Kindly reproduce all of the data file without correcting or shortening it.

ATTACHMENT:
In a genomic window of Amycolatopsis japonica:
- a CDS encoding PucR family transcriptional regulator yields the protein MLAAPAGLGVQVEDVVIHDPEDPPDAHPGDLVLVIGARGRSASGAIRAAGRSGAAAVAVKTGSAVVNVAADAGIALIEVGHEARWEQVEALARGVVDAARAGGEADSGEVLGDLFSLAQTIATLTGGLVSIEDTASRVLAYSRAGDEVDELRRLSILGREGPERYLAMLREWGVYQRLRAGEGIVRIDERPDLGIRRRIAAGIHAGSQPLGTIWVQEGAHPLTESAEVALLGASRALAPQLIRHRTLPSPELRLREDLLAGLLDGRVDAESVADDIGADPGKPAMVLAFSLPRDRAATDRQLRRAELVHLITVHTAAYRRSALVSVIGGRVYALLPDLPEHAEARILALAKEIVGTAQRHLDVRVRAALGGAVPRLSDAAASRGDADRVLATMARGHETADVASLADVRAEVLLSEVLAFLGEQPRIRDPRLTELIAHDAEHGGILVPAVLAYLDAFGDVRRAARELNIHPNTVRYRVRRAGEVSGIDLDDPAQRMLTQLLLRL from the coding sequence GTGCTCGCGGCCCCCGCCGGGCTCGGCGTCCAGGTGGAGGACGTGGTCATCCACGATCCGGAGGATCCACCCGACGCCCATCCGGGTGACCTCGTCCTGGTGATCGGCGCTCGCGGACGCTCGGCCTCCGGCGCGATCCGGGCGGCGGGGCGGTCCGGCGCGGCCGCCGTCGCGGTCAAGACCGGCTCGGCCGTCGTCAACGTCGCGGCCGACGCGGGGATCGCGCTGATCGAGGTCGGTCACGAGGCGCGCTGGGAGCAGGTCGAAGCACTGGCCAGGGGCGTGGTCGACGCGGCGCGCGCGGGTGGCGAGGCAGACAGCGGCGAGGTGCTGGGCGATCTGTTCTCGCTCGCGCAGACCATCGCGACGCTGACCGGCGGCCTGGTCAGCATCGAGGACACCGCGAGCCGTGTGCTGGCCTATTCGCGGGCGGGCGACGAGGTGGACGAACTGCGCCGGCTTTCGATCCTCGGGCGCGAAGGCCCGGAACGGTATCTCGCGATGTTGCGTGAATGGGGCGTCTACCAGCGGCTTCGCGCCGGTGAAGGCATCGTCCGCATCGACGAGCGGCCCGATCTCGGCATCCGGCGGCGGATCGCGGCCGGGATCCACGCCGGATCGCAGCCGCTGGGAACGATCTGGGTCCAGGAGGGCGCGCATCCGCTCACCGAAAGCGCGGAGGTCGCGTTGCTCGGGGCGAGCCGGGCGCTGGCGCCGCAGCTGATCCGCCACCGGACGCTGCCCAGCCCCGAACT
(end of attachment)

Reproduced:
In a genomic window of Amycolatopsis japonica:
- a CDS encoding PucR family transcriptional regulator yields the protein MLAAPAGLGVQVEDVVIHDPEDPPDAHPGDLVLVIGARGRSASGAIRAAGRSGAAAVAVKTGSAVVNVAADAGIALIEVGHEARWEQVEALARGVVDAARAGGEADSGEVLGDLFSLAQTIATLTGGLVSIEDTASRVLAYSRAGDEVDELRRLSILGREGPERYLAMLREWGVYQRLRAGEGIVRIDERPDLGIRRRIAAGIHAGSQPLGTIWVQEGAHPLTESAEVALLGASRALAPQLIRHRTLPSPELRLREDLLAGLLDGRVDAESVADDIGADPGKPAMVLAFSLPRDRAATDRQLRRAELVHLITVHTAAYRRSALVSVIGGRVYALLPDLPEHAEARILALAKEIVGTAQRHLDVRVRAALGGAVPRLSDAAASRGDADRVLATMARGHETADVASLADVRAEVLLSEVLAFLGEQPRIRDPRLTELIAHDAEHGGILVPAVLAYLDAFGDVRRAARELNIHPNTVRYRVRRAGEVSGIDLDDPAQRMLTQLLLRL from the coding sequence GTGCTCGCGGCCCCCGCCGGGCTCGGCGTCCAGGTGGAGGACGTGGTCATCCACGATCCGGAGGATCCACCCGACGCCCATCCGGGTGACCTCGTCCTGGTGATCGGCGCTCGCGGACGCTCGGCCTCCGGCGCGATCCGGGCGGCGGGGCGGTCCGGCGCGGCCGCCGTCGCGGTCAAGACCGGCTCGGCCGTCGTCAACGTCGCGGCCGACGCGGGGATCGCGCTGATCGAGGTCGGTCACGAGGCGCGCTGGGAGCAGGTCGAAGCACTGGCCAGGGGCGTGGTCGACGCGGCGCGCGCGGGTGGCGAGGCAGACAGCGGCGAGGTGCTGGGCGATCTGTTCTCGCTCGCGCAGACCATCGCGACGCTGACCGGCGGCCTGGTCAGCATCGAGGACACCGCGAGCCGTGTGCTGGCCTATTCGCGGGCGGGCGACGAGGTGGACGAACTGCGCCGGCTTTCGATCCTCGGGCGCGAAGGCCCGGAACGGTATCTCGCGATGTTGCGTGAATGGGGCGTCTACCAGCGGCTTCGCGCCGGTGAAGGCATCGTCCGCATCGACGAGCGGCCCGATCTCGGCATCCGGCGGCGGATCGCGGCCGGGATCCACGCCGGATCGCAGCCGCTGGGAACGATCTGGGTCCAGGAGGGCGCGCATCCGCTCACCGAAAGCGCGGAGGTCGCGTTGCTCGGGGCGAGCCGGGCGCTGGCGCCGCAGCTGATCCGCCACCGGACGCTGCCCAGCCCCGAACT